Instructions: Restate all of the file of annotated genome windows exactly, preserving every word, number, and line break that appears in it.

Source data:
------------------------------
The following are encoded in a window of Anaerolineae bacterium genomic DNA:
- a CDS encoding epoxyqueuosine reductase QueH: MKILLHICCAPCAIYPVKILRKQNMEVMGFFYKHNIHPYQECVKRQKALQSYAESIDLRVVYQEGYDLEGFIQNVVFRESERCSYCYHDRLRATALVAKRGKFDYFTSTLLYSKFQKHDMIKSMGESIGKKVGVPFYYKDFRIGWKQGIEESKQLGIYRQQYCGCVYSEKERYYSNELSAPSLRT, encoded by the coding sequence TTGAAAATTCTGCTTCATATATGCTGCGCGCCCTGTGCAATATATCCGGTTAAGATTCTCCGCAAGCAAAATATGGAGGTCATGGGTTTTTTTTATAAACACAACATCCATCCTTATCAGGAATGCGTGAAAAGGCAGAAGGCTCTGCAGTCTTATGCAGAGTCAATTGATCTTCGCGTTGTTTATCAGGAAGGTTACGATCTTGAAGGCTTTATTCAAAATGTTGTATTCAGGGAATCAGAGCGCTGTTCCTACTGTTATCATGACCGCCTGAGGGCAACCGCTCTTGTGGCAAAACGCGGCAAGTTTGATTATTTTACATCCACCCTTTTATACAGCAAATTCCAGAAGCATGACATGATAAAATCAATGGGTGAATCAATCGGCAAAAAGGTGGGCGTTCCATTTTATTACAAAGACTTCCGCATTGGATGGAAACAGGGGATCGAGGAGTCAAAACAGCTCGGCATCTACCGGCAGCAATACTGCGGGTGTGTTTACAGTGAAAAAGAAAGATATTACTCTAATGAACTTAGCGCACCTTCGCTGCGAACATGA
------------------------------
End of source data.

The following are encoded in a window of Anaerolineae bacterium genomic DNA:
- a CDS encoding epoxyqueuosine reductase QueH: MKILLHICCAPCAIYPVKILRKQNMEVMGFFYKHNIHPYQECVKRQKALQSYAESIDLRVVYQEGYDLEGFIQNVVFRESERCSYCYHDRLRATALVAKRGKFDYFTSTLLYSKFQKHDMIKSMGESIGKKVGVPFYYKDFRIGWKQGIEESKQLGIYRQQYCGCVYSEKERYYSNELSAPSLRT, encoded by the coding sequence TTGAAAATTCTGCTTCATATATGCTGCGCGCCCTGTGCAATATATCCGGTTAAGATTCTCCGCAAGCAAAATATGGAGGTCATGGGTTTTTTTTATAAACACAACATCCATCCTTATCAGGAATGCGTGAAAAGGCAGAAGGCTCTGCAGTCTTATGCAGAGTCAATTGATCTTCGCGTTGTTTATCAGGAAGGTTACGATCTTGAAGGCTTTATTCAAAATGTTGTATTCAGGGAATCAGAGCGCTGTTCCTACTGTTATCATGACCGCCTGAGGGCAACCGCTCTTGTGGCAAAACGCGGCAAGTTTGATTATTTTACATCCACCCTTTTATACAGCAAATTCCAGAAGCATGACATGATAAAATCAATGGGTGAATCAATCGGCAAAAAGGTGGGCGTTCCATTTTATTACAAAGACTTCCGCATTGGATGGAAACAGGGGATCGAGGAGTCAAAACAGCTCGGCATCTACCGGCAGCAATACTGCGGGTGTGTTTACAGTGAAAAAGAAAGATATTACTCTAATGAACTTAGCGCACCTTCGCTGCGAACATGA